Premier Peter Gutwein
This morning I have Prof Tony Law and Dr Mark Veitch with me. The Health Minister is in the North of the state and will be visiting health facilities today.
So, I want to say in starting, the most importantly message to Tasmanians continues to be, stay at home and save lives. This is increasingly becoming more important, and Tasmanians need to understand that this is serious and abide by the rules.
It’s important, because last night we confirmed four more cases of coronavirus in Tasmania, bringing our total to 86. I can confirm this morning that two of those cases related to cruise travel and the other and one other to the contact of a previously known case, respectably with both of those people in quarantine.
The other two cases relate to the North West Regional Hospital cluster, in fact to the North West outbreak that we’re seeing at the moment. We have a health worker and a patient both identified as testing positive and in terms of the detail, the Director of Public Health and Prof Tony Lawler will provide more detail on that.
I want to say a few words for our North West community. It is important that you understand that this is serious. I cannot stress just how serious this is in terms of ensuring that you abide by the rules. An investigation’s underway which will obviously include the identification and contacts both in the community and within the hospital. It will look at the risk to staff, patients and visitors to the hospital. We are throwing additional resources at this. The CIB and members of police will be assisting the Public Health effort as we look to work through this and get to the bottom of this situation.
I want to very clearly say that we will aggressively track and trace contacts, and in terms of the incident management teams that have been established, they will do everything they possibly can to get to the bottom of this.
I want to say to people that whilst it is concerning, this will not be the last time that we will see this type of outbreak at a hospital in Tasmania. I want to be clear about that. I don’t want to normalise it, because it is something that we have to deal with and treat as very serious but, importantly, for those people that live on the North West Coast, the message could not be stronger nor firmer than right now to ensure that you abide by the rules, that you take into account the rules relating to social distancing, that you stay at home, unless you are travelling to work or to volunteer, unless you’re going out for essential services or medical supplies, unless you’re going to school or to study, if that can’t be done at home and, importantly, unless you’re going out to exercise. The measures will stand us in good stead, but we need to ensure that we stick to the rules.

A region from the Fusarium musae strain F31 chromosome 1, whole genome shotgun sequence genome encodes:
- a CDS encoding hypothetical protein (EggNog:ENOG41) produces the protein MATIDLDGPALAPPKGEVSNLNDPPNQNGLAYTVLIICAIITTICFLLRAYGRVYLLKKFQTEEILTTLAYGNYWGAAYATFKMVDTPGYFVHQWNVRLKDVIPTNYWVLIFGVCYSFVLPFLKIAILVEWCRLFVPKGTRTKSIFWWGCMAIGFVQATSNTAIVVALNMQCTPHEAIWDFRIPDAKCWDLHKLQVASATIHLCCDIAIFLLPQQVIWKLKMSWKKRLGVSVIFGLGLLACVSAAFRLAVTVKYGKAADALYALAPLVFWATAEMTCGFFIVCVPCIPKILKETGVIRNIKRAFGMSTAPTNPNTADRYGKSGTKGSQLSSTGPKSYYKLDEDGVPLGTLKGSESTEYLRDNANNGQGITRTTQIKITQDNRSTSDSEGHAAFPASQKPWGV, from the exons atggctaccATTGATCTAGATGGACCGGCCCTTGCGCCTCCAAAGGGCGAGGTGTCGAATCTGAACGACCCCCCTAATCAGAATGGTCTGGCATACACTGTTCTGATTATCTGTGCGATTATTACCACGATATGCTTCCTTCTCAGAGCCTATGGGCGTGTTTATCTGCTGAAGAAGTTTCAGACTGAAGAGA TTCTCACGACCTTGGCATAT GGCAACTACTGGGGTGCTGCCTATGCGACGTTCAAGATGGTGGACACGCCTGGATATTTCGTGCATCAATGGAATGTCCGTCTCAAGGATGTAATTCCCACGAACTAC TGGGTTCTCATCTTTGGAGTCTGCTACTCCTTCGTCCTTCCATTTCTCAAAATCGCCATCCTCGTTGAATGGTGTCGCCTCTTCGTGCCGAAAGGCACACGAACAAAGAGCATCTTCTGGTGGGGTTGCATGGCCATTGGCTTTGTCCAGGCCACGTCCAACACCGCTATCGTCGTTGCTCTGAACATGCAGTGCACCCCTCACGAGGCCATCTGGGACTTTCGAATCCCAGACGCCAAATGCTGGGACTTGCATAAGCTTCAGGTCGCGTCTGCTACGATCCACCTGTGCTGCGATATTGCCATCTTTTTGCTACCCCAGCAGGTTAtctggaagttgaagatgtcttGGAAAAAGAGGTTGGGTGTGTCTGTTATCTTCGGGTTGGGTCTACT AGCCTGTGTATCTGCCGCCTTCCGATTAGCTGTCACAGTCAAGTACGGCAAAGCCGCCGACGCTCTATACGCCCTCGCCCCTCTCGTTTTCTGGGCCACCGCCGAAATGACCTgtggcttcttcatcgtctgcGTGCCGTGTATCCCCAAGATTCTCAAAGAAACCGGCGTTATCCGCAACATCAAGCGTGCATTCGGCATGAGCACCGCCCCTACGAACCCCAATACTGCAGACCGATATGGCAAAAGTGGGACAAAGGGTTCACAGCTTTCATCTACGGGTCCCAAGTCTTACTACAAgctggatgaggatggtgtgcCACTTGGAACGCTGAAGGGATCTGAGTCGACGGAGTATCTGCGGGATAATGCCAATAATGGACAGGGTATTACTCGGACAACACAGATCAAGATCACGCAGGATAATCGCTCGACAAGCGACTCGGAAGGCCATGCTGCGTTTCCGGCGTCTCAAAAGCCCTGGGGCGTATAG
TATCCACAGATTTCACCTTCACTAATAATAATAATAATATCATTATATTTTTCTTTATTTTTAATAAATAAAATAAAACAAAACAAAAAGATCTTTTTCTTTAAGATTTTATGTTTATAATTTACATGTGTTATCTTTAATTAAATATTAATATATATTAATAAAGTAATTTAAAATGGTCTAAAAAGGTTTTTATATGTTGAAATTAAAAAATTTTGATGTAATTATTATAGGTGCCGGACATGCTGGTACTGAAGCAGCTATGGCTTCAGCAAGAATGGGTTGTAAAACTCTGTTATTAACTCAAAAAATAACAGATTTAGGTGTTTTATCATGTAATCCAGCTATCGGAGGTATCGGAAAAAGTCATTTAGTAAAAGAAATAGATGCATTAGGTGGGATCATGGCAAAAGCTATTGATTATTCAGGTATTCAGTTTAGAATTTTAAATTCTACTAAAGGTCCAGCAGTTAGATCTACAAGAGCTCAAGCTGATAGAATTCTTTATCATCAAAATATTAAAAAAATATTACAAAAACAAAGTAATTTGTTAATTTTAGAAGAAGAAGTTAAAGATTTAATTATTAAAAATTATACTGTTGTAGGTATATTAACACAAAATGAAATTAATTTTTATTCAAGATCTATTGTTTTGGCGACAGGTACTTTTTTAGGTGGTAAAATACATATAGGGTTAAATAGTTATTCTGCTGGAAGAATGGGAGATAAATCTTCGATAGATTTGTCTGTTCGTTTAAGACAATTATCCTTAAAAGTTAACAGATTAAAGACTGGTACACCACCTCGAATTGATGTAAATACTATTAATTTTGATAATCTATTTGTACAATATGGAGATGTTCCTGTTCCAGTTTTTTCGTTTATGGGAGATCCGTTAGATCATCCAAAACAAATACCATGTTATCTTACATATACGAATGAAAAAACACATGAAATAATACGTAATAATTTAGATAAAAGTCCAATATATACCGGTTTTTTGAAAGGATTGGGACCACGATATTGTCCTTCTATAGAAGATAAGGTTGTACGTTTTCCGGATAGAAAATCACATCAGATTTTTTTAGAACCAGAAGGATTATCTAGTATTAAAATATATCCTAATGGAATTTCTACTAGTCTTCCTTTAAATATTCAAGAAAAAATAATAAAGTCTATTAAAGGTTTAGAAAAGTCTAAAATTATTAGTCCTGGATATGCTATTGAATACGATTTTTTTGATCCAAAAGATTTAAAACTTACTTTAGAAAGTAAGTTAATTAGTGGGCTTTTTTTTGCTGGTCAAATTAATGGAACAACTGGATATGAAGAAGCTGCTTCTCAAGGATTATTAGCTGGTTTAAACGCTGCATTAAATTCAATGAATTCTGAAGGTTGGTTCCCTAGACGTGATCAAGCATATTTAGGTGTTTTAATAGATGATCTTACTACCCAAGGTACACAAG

It’s a wake-up call. This is serious. This is deadly. It has already taken lives and, as I’ve said before, unfortunately it will take more. So, please, stay home and save lives. Avoid travelling between places.
That’s why we have introduced the measures such as not going to your shack or launching a boat outside of your municipality where your primary residence is. I’d urge you, unless you need to travel outside of the North West region for work or for one of these other purposes, don’t. And if you’re in the South or the North of the state, if you don’t need to travel outside of your region, don’t. It’s important that you follow the rules.
I want to just say a couple of words in regard to supermarkets and Big Boxes and retail. Going out and purchasing essential supplies is one thing, going out and browsing and having a family outing is entirely another. It is entirely unacceptable and, to be frank, it is irresponsible in terms of the health of the community, the health of your family, those that you love, and I would urge you to think very carefully about the reasons that you would go out.
There have been concerns raised by members of the public and staff about the number of people that are attending large supermarkets and larger Big Box stores.